Until a few years ago, the subject of cranial injuries resolved itself very largely into a discussion of fractures of the skull. At this time, fractures of the skull were thought to be an exceedingly grave condition. Many patients died, thereby supplying incontrovertible evidence in favor of this opinion. But, on the other hand, not a few recovered, and, be it known, at times these were apparently more seriously injured than some of those who died. The question naturally arises, "Why was this so?"
In the light of our present-day knowledge of this subject, the answer to our question is not difficult. We now know that a fracture of the skull per se is not particularly serious and that it becomes a thing of real moment only when complicated by injury to the intracranial structures. This being so, in discussing the subject of head injuries, we must place special emphasis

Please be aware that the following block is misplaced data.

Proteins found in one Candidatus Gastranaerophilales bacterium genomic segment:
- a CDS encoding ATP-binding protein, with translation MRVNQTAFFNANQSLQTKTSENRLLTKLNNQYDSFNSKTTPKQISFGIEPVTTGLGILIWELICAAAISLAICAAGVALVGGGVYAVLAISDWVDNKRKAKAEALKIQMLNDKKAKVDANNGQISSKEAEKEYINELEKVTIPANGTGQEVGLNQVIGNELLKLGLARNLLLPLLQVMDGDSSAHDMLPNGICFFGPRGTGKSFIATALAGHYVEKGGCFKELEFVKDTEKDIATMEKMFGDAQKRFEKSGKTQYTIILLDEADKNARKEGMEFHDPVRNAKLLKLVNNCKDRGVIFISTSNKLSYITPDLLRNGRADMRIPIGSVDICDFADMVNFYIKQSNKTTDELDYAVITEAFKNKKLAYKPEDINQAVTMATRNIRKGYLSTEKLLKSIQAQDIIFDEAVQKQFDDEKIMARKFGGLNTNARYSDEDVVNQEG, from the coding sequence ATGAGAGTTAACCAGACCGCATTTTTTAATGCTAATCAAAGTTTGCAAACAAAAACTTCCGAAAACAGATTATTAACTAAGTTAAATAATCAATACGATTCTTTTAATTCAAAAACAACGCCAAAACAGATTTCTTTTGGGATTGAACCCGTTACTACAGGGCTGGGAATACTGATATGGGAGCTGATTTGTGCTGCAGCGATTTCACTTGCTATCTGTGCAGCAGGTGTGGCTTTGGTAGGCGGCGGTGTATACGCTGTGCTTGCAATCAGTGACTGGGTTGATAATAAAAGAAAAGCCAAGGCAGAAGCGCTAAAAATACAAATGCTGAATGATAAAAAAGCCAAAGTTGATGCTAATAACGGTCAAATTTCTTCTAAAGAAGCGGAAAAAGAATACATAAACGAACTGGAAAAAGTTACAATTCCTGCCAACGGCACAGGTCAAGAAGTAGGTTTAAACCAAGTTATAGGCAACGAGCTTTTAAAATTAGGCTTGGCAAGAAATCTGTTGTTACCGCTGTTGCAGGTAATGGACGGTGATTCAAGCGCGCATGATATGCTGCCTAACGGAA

HOLBROOK FR. THE DIAGNOSIS AND MANAGEMENT OF HEAD INJURIES. JAMA. 1924;83(7):489–492. doi:10.1001/jama.1924.02660070005003